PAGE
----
As such, I don’t think it makes sense to consider having IRC only on the basis of having no registrations. The upside for quick questions has to be weighed against the downsides, which mainly are 1) spam, 2) permission meddling and 3) IRC-users complaining about formatting :wink: .

I think that is a matter of personal taste and preferences. Nobody says that new users must use IRC. But I think its a matter of liberty that the can use IRC if they prefer given its (granted not that many) advantages over Matrix. This is why I think the user friendliness argument does not fit this discussion. If people want to be, for whatever reason, data-minimizing with what they put on other people’s computers, I think they should be provided with that option.

(And yes, I am aware that I also might be conflating two things: FOSS enthusiasts and people who like to jump through every hoop for their privacy, both to the point of masochism… :wink: )

In that case: why not bridge the IRC/Matrix room to Discord/Telegram/Slack/etc?

We do not have a presence on any of those platforms and contrary to both Matrix and IRC you actually do need to register with your e-mail address at least for Discord and Slack (I do not use telegram so don’t know). There also isn’t that much of a preference for those platforms either within the RIOT community. See Survey: How will we communicate in the future (Mailing lists, forum, ...)?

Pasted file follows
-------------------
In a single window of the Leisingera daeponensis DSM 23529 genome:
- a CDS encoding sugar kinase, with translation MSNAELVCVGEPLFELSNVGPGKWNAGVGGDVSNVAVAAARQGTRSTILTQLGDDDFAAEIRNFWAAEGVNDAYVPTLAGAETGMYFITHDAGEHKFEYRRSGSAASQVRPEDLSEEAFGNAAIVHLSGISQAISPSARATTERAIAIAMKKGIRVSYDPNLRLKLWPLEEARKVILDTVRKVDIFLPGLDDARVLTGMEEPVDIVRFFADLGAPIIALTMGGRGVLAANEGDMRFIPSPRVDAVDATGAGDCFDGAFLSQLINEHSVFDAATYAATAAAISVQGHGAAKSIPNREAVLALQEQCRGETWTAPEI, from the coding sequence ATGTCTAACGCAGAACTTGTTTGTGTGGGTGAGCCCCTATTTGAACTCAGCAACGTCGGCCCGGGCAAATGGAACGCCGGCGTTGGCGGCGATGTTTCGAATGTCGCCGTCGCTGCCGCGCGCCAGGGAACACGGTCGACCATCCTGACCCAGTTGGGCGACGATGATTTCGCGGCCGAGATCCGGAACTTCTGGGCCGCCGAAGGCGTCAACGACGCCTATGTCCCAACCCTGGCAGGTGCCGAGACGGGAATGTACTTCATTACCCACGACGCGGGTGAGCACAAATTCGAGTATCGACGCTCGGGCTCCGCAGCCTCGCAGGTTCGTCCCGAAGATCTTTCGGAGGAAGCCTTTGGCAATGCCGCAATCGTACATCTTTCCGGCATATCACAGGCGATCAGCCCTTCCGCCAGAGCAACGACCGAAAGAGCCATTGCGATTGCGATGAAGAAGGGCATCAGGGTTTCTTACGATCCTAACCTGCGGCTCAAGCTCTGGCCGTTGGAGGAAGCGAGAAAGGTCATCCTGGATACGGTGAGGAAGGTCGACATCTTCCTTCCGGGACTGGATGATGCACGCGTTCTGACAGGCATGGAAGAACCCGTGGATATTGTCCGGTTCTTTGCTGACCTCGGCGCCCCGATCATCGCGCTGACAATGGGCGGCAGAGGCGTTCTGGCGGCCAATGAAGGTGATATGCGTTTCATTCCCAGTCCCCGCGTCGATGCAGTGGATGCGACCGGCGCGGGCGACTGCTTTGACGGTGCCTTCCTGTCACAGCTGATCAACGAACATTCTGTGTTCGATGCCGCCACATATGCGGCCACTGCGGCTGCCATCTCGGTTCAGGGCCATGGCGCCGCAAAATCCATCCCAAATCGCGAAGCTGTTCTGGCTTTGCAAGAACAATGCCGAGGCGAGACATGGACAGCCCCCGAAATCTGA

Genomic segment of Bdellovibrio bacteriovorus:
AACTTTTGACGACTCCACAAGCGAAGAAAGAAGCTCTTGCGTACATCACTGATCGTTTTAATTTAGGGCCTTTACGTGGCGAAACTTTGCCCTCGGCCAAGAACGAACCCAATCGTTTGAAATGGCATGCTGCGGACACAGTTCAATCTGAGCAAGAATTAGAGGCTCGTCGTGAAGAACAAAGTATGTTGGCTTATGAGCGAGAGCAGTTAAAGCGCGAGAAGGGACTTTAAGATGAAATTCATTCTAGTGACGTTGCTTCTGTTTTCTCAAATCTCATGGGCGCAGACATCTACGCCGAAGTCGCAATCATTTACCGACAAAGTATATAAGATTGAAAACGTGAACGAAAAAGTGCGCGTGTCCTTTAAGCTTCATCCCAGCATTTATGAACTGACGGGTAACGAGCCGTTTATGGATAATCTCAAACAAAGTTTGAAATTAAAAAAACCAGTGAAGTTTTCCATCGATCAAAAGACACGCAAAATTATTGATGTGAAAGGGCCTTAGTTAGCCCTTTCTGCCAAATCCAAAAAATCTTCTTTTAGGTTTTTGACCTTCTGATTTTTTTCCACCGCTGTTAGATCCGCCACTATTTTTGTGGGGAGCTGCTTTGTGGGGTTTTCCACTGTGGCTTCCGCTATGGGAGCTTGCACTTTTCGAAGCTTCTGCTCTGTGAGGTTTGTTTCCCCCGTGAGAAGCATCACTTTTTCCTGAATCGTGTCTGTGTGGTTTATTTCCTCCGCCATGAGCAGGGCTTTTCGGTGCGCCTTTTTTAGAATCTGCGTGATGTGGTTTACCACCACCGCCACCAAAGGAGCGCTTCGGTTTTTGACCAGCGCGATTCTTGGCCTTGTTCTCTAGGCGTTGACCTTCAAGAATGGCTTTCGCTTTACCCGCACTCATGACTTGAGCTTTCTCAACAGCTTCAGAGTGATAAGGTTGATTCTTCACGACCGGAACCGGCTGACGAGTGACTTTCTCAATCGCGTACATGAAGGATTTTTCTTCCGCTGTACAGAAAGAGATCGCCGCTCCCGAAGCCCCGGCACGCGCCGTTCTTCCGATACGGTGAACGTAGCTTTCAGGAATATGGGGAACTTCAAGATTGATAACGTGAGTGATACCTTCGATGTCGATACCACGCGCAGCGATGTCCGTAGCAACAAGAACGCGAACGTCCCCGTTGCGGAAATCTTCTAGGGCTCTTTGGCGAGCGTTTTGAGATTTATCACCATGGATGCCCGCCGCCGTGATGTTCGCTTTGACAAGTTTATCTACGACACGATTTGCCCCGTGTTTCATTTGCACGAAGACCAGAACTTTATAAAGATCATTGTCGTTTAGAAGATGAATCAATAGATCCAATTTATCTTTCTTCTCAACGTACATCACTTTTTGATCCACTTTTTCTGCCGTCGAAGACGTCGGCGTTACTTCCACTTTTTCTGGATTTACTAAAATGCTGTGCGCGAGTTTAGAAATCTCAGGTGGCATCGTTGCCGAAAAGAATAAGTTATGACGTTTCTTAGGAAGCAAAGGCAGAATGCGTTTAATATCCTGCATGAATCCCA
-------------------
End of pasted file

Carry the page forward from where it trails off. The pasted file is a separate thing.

Let me try to draw some conclusion from the poll and the discussion while also reading a bit between the lines here:

  1. There seems to be quite a consensus that Matrix should be considered the recommended communication channel for RIOT.
  2. There are still valid use cases for IRC and there are users (currently 5 IRC users among the 72 users in the room)
  3. As long as the IRC bridge doesn’t annoy Matrix users (too much) and there are actually people interested in the IRC bridge, even users who voted for dropping the IRC channel are OK with keeping a bridge
    • I only know this for sure in case of @Silke (see first post) and @Kaspar (who told me out of band), but I just assume this to be the case for everyone else as well.
    • If someone is indeed opposing an IRC channel bridged into the Matrix room, now would be good time to get oneself heard.
  4. Nobody is interested in sticking with freenode.

Anyone disagreeing with that conclusion? Anything I missed?